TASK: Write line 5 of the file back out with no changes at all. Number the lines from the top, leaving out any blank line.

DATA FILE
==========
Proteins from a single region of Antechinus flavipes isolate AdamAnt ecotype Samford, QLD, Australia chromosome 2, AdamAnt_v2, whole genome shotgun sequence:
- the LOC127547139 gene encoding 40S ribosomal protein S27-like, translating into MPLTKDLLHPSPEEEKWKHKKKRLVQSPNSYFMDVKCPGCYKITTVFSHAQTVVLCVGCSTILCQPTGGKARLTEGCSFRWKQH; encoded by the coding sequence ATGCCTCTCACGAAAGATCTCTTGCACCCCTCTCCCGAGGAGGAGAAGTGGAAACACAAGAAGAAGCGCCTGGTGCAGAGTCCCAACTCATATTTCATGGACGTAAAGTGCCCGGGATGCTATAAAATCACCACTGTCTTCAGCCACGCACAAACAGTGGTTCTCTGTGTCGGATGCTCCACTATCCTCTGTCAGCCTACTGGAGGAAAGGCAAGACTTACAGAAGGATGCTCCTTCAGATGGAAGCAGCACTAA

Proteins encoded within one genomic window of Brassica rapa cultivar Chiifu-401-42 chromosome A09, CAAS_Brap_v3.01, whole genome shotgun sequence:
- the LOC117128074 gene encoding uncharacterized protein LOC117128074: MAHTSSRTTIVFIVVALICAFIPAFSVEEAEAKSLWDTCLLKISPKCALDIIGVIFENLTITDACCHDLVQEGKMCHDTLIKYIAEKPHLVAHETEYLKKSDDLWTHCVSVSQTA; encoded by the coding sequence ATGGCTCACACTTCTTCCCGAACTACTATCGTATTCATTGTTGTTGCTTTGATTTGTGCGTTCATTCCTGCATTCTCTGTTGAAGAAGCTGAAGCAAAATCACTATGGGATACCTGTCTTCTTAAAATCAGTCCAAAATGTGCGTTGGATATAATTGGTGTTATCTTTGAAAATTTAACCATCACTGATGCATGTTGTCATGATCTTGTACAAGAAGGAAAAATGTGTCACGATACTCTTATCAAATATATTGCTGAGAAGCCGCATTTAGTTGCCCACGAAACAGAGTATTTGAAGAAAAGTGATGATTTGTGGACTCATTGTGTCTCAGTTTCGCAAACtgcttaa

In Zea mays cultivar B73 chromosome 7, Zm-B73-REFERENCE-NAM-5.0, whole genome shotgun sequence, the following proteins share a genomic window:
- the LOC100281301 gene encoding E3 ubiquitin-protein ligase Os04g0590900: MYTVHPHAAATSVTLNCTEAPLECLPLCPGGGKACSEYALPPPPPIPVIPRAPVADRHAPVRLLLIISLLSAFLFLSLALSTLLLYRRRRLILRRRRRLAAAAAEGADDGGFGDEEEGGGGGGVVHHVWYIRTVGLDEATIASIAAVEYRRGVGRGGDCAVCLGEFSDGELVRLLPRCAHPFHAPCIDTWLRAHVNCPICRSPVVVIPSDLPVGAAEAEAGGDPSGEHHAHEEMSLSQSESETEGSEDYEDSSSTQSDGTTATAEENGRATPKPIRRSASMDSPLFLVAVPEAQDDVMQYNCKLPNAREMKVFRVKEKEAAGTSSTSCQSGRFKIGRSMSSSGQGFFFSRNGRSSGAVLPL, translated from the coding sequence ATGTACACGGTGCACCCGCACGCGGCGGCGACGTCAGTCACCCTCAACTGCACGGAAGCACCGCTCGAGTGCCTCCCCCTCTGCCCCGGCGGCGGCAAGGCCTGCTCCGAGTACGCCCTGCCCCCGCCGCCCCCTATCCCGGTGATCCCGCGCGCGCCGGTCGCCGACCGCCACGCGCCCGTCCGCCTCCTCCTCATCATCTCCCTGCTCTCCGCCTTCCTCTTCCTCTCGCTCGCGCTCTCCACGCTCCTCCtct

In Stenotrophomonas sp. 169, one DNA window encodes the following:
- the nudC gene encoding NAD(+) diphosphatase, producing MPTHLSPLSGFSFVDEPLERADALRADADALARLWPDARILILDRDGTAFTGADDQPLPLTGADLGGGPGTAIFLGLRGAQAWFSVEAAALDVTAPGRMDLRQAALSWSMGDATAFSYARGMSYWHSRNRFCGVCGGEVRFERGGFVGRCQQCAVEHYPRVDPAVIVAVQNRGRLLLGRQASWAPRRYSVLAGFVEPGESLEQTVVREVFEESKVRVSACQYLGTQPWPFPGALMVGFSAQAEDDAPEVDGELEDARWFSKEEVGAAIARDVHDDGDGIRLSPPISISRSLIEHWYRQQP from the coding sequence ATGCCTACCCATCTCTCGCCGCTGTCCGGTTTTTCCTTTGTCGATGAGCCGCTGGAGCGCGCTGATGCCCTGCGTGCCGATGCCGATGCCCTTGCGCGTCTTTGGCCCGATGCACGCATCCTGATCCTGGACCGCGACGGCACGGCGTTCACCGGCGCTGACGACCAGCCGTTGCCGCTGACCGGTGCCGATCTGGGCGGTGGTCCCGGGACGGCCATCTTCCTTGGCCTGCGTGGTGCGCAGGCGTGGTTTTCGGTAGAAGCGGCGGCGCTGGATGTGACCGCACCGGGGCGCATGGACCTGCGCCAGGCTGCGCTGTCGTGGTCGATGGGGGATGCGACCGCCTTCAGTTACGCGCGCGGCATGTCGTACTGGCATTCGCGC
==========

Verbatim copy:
In Zea mays cultivar B73 chromosome 7, Zm-B73-REFERENCE-NAM-5.0, whole genome shotgun sequence, the following proteins share a genomic window: